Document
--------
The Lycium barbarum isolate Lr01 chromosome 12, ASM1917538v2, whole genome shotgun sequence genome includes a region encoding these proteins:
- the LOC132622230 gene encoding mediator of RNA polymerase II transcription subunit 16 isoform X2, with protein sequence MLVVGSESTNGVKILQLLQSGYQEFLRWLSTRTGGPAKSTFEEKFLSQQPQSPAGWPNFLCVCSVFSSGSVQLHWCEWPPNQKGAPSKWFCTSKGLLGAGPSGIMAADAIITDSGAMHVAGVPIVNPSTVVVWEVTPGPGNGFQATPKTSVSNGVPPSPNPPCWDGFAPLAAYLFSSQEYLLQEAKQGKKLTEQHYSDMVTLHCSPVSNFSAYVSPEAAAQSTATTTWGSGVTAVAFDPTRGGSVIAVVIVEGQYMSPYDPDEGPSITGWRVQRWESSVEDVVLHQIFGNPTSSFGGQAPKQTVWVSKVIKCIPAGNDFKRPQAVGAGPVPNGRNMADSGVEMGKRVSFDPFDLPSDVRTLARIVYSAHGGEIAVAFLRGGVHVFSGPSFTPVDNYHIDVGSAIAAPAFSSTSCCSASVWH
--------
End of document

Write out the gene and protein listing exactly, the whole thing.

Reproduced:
The Lycium barbarum isolate Lr01 chromosome 12, ASM1917538v2, whole genome shotgun sequence genome includes a region encoding these proteins:
- the LOC132622230 gene encoding mediator of RNA polymerase II transcription subunit 16 isoform X2, with protein sequence MLVVGSESTNGVKILQLLQSGYQEFLRWLSTRTGGPAKSTFEEKFLSQQPQSPAGWPNFLCVCSVFSSGSVQLHWCEWPPNQKGAPSKWFCTSKGLLGAGPSGIMAADAIITDSGAMHVAGVPIVNPSTVVVWEVTPGPGNGFQATPKTSVSNGVPPSPNPPCWDGFAPLAAYLFSSQEYLLQEAKQGKKLTEQHYSDMVTLHCSPVSNFSAYVSPEAAAQSTATTTWGSGVTAVAFDPTRGGSVIAVVIVEGQYMSPYDPDEGPSITGWRVQRWESSVEDVVLHQIFGNPTSSFGGQAPKQTVWVSKVIKCIPAGNDFKRPQAVGAGPVPNGRNMADSGVEMGKRVSFDPFDLPSDVRTLARIVYSAHGGEIAVAFLRGGVHVFSGPSFTPVDNYHIDVGSAIAAPAFSSTSCCSASVWH